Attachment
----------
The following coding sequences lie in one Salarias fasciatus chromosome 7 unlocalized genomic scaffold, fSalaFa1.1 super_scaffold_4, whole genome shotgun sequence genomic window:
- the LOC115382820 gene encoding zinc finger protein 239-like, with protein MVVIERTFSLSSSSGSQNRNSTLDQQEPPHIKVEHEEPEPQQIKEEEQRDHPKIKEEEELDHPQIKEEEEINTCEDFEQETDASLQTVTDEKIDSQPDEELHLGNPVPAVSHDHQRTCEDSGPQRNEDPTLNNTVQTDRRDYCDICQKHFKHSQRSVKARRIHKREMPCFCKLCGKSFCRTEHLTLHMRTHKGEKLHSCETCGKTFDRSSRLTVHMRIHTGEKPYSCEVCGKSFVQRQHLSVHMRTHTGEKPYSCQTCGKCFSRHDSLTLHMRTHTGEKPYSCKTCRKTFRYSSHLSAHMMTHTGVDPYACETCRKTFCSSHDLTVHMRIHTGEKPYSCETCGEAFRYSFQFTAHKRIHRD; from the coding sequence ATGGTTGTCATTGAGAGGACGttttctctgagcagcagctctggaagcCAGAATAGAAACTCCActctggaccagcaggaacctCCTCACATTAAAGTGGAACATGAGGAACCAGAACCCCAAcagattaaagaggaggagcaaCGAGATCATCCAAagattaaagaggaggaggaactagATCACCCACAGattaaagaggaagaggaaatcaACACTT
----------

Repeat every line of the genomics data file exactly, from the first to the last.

The following coding sequences lie in one Salarias fasciatus chromosome 7 unlocalized genomic scaffold, fSalaFa1.1 super_scaffold_4, whole genome shotgun sequence genomic window:
- the LOC115382820 gene encoding zinc finger protein 239-like, with protein MVVIERTFSLSSSSGSQNRNSTLDQQEPPHIKVEHEEPEPQQIKEEEQRDHPKIKEEEELDHPQIKEEEEINTCEDFEQETDASLQTVTDEKIDSQPDEELHLGNPVPAVSHDHQRTCEDSGPQRNEDPTLNNTVQTDRRDYCDICQKHFKHSQRSVKARRIHKREMPCFCKLCGKSFCRTEHLTLHMRTHKGEKLHSCETCGKTFDRSSRLTVHMRIHTGEKPYSCEVCGKSFVQRQHLSVHMRTHTGEKPYSCQTCGKCFSRHDSLTLHMRTHTGEKPYSCKTCRKTFRYSSHLSAHMMTHTGVDPYACETCRKTFCSSHDLTVHMRIHTGEKPYSCETCGEAFRYSFQFTAHKRIHRD; from the coding sequence ATGGTTGTCATTGAGAGGACGttttctctgagcagcagctctggaagcCAGAATAGAAACTCCActctggaccagcaggaacctCCTCACATTAAAGTGGAACATGAGGAACCAGAACCCCAAcagattaaagaggaggagcaaCGAGATCATCCAAagattaaagaggaggaggaactagATCACCCACAGattaaagaggaagaggaaatcaACACTT